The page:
European Audit Reform Falls Short on Regulatory Convergence
Gary Pflugrath | April 17, 2014 | 1
Two weeks ago, European Parliament voted on statutory audit legislation, marking the latest stage of the European audit reform process and concluding nearly four years of discussion and debate. While some outcomes will advance the uniformity and quality of audit practices across the European Union, others fell short and will fail to progress global regulatory convergence.
A primary objective of audit regulatory reform should be to further enhance audit quality, and ultimately the quality of financial reporting. In a highly interconnected global economy, regulatory convergence across jurisdictions is a critical part of meeting this objective.
Aspects of the European reforms that adopt a globally consistent approach, for instance, the step toward adopting International Standards on Auditing, is a very positive development. These high-quality international auditing standards are globally accepted, and are currently being used or adopted in over 90 jurisdictions around the world, including many countries in Europe.
However, other aspects of the legislation open the door for potential regulatory divergence and fragmentation. Parts of the legislation provide individual member states with options that will create a patchwork of regulation across the union. Not only will Europe be out of step with other major jurisdictions, such as the US and Canada, but member states will potentially be out of step with each other. The stakes are high, and the rest of the world will certainly be focused on what happens in Europe. Failure to decide a consistent approach to audit regulation within Europe does not auger well for the chances of agreement among the global community.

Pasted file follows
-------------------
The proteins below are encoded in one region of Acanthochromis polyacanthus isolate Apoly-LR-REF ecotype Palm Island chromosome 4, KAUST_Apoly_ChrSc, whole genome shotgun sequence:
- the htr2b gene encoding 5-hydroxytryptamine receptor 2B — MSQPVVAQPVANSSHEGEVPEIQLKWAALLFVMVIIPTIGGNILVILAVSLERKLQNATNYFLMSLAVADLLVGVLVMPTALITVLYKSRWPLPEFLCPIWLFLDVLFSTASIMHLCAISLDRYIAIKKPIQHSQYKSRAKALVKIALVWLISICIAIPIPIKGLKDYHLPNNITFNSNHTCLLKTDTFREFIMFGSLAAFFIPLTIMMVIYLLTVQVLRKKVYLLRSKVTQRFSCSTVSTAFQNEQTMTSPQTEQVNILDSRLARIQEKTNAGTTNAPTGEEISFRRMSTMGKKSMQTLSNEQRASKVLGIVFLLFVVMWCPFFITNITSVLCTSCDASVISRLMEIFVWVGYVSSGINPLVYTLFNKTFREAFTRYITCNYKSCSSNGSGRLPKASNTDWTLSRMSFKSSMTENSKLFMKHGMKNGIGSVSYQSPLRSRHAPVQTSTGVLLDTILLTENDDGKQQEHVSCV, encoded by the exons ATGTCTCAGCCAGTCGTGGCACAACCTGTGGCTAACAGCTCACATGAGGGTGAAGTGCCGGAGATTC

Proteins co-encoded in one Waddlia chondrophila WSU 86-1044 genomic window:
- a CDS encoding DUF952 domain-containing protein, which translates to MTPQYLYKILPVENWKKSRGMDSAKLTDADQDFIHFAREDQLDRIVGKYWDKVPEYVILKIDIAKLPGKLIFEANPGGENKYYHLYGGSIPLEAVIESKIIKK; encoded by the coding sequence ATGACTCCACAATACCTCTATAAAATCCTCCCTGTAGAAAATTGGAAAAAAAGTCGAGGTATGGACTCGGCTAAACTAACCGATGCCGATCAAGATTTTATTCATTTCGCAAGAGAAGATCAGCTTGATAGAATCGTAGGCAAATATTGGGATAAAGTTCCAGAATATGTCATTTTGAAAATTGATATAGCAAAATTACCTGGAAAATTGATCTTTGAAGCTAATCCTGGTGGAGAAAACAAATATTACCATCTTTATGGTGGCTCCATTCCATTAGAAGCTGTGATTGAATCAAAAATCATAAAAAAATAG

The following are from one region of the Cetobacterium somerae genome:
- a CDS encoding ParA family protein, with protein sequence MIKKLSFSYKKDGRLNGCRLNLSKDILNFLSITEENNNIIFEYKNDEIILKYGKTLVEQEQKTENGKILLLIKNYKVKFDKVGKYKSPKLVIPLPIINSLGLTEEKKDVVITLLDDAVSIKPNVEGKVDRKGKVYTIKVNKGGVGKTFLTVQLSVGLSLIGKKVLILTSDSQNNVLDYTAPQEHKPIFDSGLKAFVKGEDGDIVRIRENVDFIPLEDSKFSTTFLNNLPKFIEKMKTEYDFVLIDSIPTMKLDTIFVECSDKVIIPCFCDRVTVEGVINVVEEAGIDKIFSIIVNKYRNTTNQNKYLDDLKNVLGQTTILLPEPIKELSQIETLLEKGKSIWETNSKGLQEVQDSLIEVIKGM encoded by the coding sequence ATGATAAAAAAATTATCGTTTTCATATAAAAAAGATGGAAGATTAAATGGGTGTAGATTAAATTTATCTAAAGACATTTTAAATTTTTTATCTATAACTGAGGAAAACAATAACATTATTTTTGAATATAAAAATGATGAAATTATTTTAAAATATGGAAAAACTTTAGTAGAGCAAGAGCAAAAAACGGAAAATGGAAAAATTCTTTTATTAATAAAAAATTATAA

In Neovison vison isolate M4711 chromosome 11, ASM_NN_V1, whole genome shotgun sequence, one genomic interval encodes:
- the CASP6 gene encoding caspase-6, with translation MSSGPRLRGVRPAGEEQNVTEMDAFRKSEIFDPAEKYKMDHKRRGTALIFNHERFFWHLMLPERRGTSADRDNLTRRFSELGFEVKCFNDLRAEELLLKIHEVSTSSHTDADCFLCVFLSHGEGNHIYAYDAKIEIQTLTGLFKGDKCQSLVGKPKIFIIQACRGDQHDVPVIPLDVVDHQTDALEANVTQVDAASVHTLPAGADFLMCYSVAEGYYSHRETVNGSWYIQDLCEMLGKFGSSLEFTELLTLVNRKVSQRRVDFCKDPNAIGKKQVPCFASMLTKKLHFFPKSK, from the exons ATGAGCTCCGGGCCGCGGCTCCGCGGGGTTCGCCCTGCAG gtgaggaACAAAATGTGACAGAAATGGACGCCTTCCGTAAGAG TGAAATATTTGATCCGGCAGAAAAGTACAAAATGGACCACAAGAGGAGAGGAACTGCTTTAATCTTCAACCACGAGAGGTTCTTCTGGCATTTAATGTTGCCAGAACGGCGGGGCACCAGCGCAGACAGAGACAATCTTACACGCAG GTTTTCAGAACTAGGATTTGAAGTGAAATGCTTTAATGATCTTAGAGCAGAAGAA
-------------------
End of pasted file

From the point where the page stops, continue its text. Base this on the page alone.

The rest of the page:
In January, IFAC highlighted the impact of the failure of achieving global regulatory convergence: stifled business confidence, economic stability, and ambitions for a sustainable recovery. In areas including auditor independence—in particular, mandatory audit firm rotation and the provision of non-audit services—the European legislation is unclear and ambiguous, and permits differences between its member states. In addition, it differs from legislation in the many other jurisdictions—and yet will impose regulatory requirements upon these jurisdictions.
The adoption and implementation of high-quality, globally accepted, standards for auditing and ethics (including auditor independence) across the world is essential for a robust and efficient regulatory environment for audit that can respond to the challenges of a globally inter-connected economy. Regulatory reform that potentially creates divergence within a jurisdiction and between major jurisdictions increases costs and complexity for business and stifles economic growth.
So is the desire for sound reforms that promote global convergence and consistency of appropriate regulation to enhance audit quality dead?